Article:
Sunday, November 20, 2011

Haiti: Island of the Blamed

The Economist's online blog has addressed the cholera lawsuit filed against the UN by The Institute for Justice and Democracy in Haiti (IJDH) in a blog.

Should Haitians be grateful for this belated attention to the disastrous outbreak? -- that a major U.S. publication, The Economist has seen fit to address this most inconsequential of issues -- the untimely death of thousands of Haitians?

Well, it's not such an afterthought as they would make it. The reason the issue merits The Economist's intention at all is because they calculate the death of thousands in terms of the millions of dollars such a lawsuit represents. The Economist clearly regrets the UN's impending economic loss. So it is no wonder that the writer (P.B.?) titles the blog - "The UN in Haiti - Damned if you do." The meaning is clear: the "damned" are not the over 500,000 Haitians infected by cholera, the over 800,000 The Lancet predicts will be infected, nor the (conservatively) almost 7,000 recorded dead.

The Economist admits there may be culpability on the part of the UN. It's unclear whether such clarity would be forthcoming if the Status of Forces Agreement (SOFA) did not exist. They have the UN's back -- though they make it clear they don't want to be downstream from that rear end.
The experts “found that it was not possible to determine conclusively how cholera was introduced,” said Kieran Dwyer, a spokesperson for the UN’s peacekeeping operations. “On the scientific evidence, we don’t know if it was the UN troops or not.”

A close read of the panel’s report, however, suggests otherwise. The experts pinpointed the origin of the outbreak to the Meille River, a tributary of the region’s main water source, near a peacekeeping base where sanitation conditions “were not sufficient to prevent faecal contamination” of the river. They noted that the battalion was deployed from Nepal shortly after endemic cholera had flared up in the Kathmandu Valley, and that asymptomatic soldiers, who can still carry cholera, were not tested. They cited epidemiological studies showing genetic similarities between Haiti’s strain of cholera and the South Asian strain endemic in Nepal. And they dismissed every other alternate theory on the origins of cholera in Haiti.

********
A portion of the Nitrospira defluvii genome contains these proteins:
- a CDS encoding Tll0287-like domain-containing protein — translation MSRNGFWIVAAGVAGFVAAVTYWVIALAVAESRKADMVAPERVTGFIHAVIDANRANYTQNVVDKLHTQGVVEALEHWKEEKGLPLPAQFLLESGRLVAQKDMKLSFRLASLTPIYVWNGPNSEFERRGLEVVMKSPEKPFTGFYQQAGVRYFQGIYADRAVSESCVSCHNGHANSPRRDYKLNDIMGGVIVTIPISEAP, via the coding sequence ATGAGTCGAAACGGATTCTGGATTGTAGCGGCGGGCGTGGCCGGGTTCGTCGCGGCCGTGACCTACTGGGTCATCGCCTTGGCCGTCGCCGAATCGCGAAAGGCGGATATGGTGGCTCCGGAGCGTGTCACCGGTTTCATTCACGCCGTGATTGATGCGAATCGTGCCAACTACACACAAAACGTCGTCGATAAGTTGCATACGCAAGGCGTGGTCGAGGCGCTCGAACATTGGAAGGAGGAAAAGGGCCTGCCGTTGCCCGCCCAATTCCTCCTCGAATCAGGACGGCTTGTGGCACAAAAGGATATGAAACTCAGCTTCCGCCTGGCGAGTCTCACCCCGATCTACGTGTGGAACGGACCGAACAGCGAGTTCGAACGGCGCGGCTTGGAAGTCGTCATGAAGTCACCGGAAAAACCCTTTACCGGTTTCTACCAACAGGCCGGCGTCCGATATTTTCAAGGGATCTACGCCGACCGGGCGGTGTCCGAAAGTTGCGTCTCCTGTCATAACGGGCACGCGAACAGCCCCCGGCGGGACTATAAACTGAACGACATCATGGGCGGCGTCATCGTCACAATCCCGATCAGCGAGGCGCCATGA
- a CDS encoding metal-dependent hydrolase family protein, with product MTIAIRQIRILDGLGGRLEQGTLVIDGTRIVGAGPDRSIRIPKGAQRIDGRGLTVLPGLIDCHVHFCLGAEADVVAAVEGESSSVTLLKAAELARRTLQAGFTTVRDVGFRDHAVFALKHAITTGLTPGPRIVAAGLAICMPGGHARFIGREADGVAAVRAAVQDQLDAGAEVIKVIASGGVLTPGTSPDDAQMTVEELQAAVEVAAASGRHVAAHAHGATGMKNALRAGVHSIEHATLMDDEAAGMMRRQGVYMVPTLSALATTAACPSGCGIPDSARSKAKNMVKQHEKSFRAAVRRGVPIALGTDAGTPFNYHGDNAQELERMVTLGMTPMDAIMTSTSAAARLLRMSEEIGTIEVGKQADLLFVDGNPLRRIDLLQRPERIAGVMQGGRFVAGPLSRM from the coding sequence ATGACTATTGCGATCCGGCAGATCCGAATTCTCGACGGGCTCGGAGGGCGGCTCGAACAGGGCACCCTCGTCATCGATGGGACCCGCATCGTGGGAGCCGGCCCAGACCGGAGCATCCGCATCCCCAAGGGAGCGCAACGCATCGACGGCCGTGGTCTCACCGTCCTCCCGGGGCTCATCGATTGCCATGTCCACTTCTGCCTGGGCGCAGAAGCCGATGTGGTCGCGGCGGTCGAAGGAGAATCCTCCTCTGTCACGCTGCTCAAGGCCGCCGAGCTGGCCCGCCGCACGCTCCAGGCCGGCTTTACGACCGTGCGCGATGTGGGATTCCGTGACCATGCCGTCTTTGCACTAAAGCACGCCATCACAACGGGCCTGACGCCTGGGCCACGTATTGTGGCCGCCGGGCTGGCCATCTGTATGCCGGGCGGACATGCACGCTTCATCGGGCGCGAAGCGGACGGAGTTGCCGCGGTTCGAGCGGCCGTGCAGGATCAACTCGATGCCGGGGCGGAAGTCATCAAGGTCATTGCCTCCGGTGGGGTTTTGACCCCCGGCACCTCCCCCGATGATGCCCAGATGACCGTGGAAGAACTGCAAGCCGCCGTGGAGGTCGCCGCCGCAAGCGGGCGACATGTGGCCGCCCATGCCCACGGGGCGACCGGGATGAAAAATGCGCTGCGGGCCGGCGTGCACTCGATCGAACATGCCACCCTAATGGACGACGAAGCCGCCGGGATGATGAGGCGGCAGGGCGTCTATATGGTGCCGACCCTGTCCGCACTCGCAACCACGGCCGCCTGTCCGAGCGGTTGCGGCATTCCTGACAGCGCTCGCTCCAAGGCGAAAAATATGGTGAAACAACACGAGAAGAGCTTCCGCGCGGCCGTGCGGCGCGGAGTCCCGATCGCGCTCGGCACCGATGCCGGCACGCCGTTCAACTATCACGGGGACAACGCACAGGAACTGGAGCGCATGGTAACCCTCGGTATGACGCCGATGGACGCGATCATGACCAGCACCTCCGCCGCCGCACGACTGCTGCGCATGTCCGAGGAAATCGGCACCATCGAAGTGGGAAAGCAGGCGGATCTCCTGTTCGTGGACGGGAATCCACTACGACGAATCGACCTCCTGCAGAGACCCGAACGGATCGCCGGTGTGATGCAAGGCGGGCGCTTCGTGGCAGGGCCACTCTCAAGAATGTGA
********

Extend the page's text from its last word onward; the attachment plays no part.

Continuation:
-- The UN in Haiti - Damned if you do by P.B | The Economist (blog)
More deaths in Haiti from the "peacekeeping" mission of MINUSTAH than casualties of "war" suffered by the U.S. and its allies in both Iraq and Afghanistan.

The UN damned and Haitians -- blamed. How sad that some would marginalize the poor and disenfranchised. They consider them to be just so much garbage that must be swept out of parks and public squares.

What are the elements that make a disaster worst and favor the spread of a pandemic, the UN experts know -- they've conducted the studies and they've done the surveys (pdf):
"The sheer scope of the socio-economic impacts of natural disasters is at last slowly bringing about a shift in approach away from disaster relief and toward disaster prevention, with risk reduction increasingly considered as a priority development tool in its own right. There is a growing realization
in the international community that risk reduction, disaster relief and sustainable development are closely related. Vulnerability to disasters is linked to poverty, and vice versa."
-- Disaster Preparedness and Mitigation UNESCO’s role
by United Nations' Educational, Scientific & Cultural Organization (UNESCO)
The UN should have tested those Nepalese soldiers, who came back from an outbreak in Katmandu, Nepal last year and evidently contaminated the Meille river with fecal matter from a leaky latrine. Since they did not, and since they continue to deny their responsibility for the cholera outbreak, one could conclude that - the UN is not in Haiti to mitigate the impact of the January 12, 2010 earthquake. It's evident from their deeds and words that the UN is in Haiti for political reasons. The protection of the people of Haiti is not of "interest" to them. The people's deaths, while inconvenient, does not pose a significant concern for the "international community" when measured against the goals of the occupation.